This chapter gives an overview on the natural abundant X‐nuclei, their physical properties, and physiological information, which can be obtained from NMR experiments with X‐nuclei. Especially, the physics of X‐nuclei with a nuclear spin >3/2 is discussed in detail with the goal to derive and understand enhanced pulse sequences for the observation of higher coherence orders. Applications for the spin 1/2 X‐nuclei 17O and 13C are also discussed. The chapter closes with the introduction of a MRI compatible bioreactor setup, which can be used to study the response of organotypic cell cultures to external stimulations.


2. NMR sensitivity

Every nucleus used for NMR experiments has different physical properties and thus exhibits a different sensitivity response to radiofrequency (RF) pulses. The NMR sensitivity of a nucleus is given by:


Here S is the sensitivity, C is the concentration of the nucleus, γ is the gyromagnetic ratio, and I represents the nuclear spin of the nucleus. Admittedly, most X‐nuclei carry a nuclear spin > 1/2 which increases sensitivity. On the other hand, this effect is compensated by the much lower γ. Values for γ (relative to the value for 1H), nuclear spin, natural abundances, and mean values of in vivo concentrations for the X‐nuclei discussed here, are listed in Table 1. Since the nuclear spin and the gyromagnetic ratio are constants, the only variable in Eq. (1) is the concentration C. In contrast to 1H, where the in vivo concentration reaches a molar (mol/l i.e. M) level, the concentrations of natural abundant X‐nuclei is in the range of mM (mmol/l). For instance, 23Na is the most abundant X‐nucleus with the highest γ value but compared to 1H the sensitivity is approximately 20,000 times lower.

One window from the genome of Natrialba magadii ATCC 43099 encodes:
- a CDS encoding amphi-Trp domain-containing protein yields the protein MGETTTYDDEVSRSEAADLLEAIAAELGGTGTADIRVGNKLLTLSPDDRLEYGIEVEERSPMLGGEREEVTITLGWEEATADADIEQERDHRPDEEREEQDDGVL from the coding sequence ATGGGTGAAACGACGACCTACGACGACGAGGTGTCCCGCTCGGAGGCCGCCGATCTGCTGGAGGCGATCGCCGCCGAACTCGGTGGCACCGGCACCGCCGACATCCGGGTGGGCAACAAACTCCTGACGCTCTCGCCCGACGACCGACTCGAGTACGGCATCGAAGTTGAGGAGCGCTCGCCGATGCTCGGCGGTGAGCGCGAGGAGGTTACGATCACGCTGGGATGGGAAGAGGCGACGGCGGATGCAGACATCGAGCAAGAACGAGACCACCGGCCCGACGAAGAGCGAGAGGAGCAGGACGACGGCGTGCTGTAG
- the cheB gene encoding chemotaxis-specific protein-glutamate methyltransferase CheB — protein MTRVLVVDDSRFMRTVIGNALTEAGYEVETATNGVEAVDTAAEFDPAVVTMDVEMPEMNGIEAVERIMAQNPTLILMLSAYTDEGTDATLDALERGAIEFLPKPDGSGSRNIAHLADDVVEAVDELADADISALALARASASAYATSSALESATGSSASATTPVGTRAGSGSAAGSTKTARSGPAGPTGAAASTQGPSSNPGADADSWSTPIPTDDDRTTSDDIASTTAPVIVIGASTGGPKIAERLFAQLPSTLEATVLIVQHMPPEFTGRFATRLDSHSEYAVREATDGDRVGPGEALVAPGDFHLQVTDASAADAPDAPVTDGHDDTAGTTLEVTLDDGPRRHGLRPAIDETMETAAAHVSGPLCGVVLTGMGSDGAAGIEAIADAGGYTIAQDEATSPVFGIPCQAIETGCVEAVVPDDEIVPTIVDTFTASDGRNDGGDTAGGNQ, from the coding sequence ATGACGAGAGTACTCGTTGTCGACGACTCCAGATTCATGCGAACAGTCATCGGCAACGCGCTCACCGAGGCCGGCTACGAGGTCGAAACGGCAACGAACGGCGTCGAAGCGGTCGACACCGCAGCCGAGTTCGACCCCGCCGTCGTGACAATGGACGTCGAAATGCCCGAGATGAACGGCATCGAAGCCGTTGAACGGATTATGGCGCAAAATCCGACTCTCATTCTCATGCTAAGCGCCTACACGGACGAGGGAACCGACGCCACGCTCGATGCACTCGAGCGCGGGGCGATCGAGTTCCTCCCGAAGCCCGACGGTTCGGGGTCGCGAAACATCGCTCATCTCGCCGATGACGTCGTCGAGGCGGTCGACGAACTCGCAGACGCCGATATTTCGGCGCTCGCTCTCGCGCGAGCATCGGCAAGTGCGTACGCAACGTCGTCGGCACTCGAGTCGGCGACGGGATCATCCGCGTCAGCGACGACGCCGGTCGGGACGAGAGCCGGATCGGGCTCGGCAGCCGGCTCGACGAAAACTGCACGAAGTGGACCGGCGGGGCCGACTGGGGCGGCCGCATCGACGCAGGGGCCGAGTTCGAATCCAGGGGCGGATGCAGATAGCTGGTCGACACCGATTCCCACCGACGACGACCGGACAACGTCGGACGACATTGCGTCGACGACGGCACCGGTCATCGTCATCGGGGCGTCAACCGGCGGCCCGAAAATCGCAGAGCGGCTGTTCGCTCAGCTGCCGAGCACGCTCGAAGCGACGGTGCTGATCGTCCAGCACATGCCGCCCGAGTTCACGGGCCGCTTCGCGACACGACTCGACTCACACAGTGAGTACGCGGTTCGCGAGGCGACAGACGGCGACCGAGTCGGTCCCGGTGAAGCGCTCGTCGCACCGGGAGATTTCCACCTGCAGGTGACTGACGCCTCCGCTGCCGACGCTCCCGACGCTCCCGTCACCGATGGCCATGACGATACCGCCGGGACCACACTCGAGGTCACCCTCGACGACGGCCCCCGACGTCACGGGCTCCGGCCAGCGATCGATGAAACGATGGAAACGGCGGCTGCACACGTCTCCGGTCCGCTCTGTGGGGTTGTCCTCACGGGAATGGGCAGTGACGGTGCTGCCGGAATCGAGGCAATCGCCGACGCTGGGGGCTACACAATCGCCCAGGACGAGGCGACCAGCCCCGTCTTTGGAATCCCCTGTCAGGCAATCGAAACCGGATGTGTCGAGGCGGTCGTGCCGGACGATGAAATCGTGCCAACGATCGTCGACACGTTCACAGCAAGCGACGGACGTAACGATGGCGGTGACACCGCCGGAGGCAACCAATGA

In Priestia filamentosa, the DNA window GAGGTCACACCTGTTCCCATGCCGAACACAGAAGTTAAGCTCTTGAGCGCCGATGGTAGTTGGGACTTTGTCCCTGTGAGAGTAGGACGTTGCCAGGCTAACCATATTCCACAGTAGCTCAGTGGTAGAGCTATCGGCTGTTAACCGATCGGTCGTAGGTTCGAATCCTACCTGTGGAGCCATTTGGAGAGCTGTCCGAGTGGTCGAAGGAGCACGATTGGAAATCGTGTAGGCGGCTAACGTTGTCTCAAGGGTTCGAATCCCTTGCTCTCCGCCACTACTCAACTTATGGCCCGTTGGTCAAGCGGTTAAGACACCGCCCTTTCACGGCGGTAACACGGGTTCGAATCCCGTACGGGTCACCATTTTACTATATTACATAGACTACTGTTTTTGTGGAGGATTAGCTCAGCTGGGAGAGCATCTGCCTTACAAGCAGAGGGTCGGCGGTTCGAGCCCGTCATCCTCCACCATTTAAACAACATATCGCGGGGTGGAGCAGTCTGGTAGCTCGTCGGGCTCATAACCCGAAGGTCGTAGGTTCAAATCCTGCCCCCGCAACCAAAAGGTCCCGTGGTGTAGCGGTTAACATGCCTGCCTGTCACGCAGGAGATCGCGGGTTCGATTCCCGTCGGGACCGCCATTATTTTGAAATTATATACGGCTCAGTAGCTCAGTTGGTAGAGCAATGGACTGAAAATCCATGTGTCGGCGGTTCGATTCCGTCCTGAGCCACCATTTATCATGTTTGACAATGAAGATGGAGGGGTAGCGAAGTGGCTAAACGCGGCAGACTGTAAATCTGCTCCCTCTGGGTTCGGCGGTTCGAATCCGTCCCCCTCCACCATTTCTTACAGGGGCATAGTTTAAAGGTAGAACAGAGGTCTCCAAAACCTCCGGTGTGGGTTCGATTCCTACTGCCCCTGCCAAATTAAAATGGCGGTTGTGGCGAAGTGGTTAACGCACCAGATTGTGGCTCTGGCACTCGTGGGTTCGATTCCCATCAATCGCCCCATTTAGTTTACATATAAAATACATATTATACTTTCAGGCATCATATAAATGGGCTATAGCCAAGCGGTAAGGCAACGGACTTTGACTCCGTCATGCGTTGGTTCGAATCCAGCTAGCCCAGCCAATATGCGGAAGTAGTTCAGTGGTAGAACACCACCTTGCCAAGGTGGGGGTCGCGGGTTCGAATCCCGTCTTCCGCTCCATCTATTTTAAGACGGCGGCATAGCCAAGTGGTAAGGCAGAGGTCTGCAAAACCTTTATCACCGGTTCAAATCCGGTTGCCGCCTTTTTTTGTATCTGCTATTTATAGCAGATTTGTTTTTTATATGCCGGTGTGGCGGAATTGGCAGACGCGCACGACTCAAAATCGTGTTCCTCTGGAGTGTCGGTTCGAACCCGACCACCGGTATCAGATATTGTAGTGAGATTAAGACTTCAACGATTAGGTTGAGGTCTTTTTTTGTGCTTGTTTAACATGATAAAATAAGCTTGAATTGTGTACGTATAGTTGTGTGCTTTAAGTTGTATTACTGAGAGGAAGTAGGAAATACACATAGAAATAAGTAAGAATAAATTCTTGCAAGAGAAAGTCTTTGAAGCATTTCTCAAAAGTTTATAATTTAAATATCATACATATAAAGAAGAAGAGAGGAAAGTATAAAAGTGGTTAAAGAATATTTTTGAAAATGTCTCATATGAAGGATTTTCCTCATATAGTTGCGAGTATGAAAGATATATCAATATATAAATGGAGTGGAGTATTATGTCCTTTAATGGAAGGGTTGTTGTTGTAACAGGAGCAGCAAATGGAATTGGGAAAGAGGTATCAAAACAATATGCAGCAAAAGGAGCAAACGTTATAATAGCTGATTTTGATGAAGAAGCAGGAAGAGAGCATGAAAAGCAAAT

Nucleus Nuclear spin Rel.γ    Natural abundance [%] Mean in vivo
concentration [mM]
1H 1/2 1.00 99.98 88,0001
13C 1/2 0.25 1.11 n. a.
17O 5/2 0.14 0.037 161
23Na 3/2 0.26 100.00 402
31P 1/2 0.040 100.00 751
35Cl 3/2 0.098 75.77 363
39K 3/2 0.047 93.10 1244

Table 1.

Nuclear spin values, relative gyromagnetic ratios, natural abundances, and mean values of in vivo concentrations of different X‐nuclei.

1Abundance in the whole body.

2Tissue 23Na concentration in human brain.

3Tissue 35Cl concentration in human brain.

4Concentration in human calf muscle. Since 13C is mostly used for labelled precursors a value for in vivo concentration is lacking [48].


3. 23Na, 35Cl, and 39K: interaction with proteins

The transmembrane potential mainly arises from concentration gradients of different ions between the intracellular and the extracellular compartments. Three X‐nuclei, 23Na, 35Cl, and 39K, and their intracellular/extracellular distribution play a major role in generating this potential. All three nuclei have a nuclear spin equal to 3/2, which leads to a nuclear quadrupolar moment Q and a fast decay of the NMR signal.

The nuclear quadrupolar moment is a measure of the deviation of the nuclear charge distribution from the spherical shape. Positive values of Q indicate, that the nuclear charge distribution takes the shape of a prolate spheroid while negative values indicate, that the nucleus takes the form of an inflate spheroid. The values for Q and the resulting shape of the discussed nuclei are listed in Table 2.